There’s a lot of discussion of the flattening of the yield curve, and what it portends, in the US (see this post, Irwin/NYT). Interestingly, yield curves are flattening around the world, even in some emerging markets.
Figure 1 shows 10 year-3 month term spreads for selected countries.
Figure 1: Ten year-three month term spread (blue bars), as of 9 July 2016. China observation is Five year-three month term spread. Euro ten year rate is for Germany. Source: Economist, July 9 issue.
In general, these spreads are smaller than they were four months ago. This is shown in Figure 2, which depicts the change in term spreads since 2 March 2016 (my last post on spreads around the world).
Figure 2: Change in the ten year-three month term spread (blue bars), from 2 March to 9 July 2016. China observation is Five year-three month term spread. Euro ten year rate is for Germany. Source: Economist, July 9 issue, and author’s calculations.
Negative values indicate a flattening of the curves. Only India stands out as a country with a steepening yield curve.
One interesting aspect of this flattening is that the change is being driven, in a mechanical sense, by falling long term rates, rather than rising short term rates, as has been true in the past (as noted by Spencer; see this nifty interactive graph for the United States). Figure 3 decomposes the change into that arising from falling ten year yields (green) and from rising three month yields (orange).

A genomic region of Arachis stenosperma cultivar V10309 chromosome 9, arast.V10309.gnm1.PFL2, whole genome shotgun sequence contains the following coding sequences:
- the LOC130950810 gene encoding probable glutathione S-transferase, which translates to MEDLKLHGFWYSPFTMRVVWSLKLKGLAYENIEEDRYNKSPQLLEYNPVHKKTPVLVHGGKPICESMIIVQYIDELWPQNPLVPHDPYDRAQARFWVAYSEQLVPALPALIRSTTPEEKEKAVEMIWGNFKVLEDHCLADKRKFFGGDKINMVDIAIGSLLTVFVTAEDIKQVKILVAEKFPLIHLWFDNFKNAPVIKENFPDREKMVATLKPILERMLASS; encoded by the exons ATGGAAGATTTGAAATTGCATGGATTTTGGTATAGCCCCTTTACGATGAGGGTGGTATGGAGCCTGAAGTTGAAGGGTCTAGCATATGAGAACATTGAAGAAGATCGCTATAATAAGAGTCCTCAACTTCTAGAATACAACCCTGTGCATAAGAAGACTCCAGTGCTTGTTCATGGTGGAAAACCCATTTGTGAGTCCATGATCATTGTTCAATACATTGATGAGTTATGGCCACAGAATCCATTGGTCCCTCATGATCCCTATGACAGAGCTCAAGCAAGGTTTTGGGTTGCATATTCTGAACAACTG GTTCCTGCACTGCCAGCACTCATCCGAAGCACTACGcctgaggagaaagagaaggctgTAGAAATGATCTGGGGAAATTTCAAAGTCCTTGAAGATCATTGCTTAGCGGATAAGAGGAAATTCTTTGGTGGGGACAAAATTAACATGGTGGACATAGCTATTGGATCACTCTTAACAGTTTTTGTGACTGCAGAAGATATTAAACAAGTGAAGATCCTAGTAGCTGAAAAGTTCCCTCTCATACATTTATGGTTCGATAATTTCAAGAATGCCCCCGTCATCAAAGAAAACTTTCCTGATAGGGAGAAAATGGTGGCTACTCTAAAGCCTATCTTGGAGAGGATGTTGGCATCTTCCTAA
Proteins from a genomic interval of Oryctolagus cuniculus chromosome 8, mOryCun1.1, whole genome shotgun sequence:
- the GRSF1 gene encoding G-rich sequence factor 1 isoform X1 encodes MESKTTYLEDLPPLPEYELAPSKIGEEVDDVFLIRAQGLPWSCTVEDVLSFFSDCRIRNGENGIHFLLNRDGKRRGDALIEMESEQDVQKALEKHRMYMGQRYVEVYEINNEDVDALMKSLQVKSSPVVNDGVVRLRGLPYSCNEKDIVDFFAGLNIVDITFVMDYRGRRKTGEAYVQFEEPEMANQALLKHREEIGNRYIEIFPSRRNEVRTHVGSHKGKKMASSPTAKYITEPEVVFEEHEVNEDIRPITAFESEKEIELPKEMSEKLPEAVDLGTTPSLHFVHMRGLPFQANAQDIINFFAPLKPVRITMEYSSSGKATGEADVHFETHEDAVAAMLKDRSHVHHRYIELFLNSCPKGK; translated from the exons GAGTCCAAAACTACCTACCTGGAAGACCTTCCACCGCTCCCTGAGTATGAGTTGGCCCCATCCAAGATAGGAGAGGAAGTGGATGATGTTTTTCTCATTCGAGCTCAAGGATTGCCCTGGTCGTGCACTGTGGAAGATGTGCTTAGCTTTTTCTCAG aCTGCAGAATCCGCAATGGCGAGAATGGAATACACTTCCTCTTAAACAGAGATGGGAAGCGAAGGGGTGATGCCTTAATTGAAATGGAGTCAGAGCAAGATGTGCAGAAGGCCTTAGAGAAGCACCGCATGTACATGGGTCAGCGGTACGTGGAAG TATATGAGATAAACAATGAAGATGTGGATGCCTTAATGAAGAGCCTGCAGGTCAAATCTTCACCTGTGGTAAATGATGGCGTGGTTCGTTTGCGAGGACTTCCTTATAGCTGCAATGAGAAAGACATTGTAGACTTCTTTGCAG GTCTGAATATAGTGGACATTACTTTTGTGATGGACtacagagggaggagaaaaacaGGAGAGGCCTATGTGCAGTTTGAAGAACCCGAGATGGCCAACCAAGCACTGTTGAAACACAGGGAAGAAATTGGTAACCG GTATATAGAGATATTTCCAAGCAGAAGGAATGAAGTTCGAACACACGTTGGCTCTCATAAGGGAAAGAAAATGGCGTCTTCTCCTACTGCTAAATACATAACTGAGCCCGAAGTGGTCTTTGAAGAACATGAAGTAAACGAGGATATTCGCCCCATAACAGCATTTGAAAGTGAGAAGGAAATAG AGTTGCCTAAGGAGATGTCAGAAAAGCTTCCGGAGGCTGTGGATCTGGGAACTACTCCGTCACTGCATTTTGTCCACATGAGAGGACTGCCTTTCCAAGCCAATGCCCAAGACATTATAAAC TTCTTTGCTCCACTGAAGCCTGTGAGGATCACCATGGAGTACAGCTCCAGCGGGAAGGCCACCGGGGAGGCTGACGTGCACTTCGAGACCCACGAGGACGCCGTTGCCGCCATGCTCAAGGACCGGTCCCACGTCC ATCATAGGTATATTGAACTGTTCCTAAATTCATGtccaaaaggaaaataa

Figure 3: Change in the ten year-three month term spread arising from change in ten year yield (green bars), and from change in three month yield (orange), from 2 March to 9 July 2016. China observation is Five year-three month term spread. Euro ten year rate is for Germany. Source: Economist, July 9 issue, and author’s calculations.
The decomposition indicates that — by far — long term yields account for the largest portion of the flattening of the curves.
Now, does this matter? If the pure expectations hypothesis of the term structure is an accurate depiction of the world, then maybe not: a declining long term rate is merely representing a decline in future expected short rates, associated with an imminent recession. If, on the other hand, long term government bonds of different maturities are imperfect substitutes, then one has to ask whether there are special aspects of the post-Crisis world that are pulling down long term bond yields. Regulatory requirements, decreased emission of Treasurys, overseas demand, and decreased risk appetite, should all exert a depressing effect on long term bond yields  .
This is not to say we shouldn’t worry about a yield curve inversion. But thinking about why the yield curve is flattening might lead to a more nuanced view of economic prospects.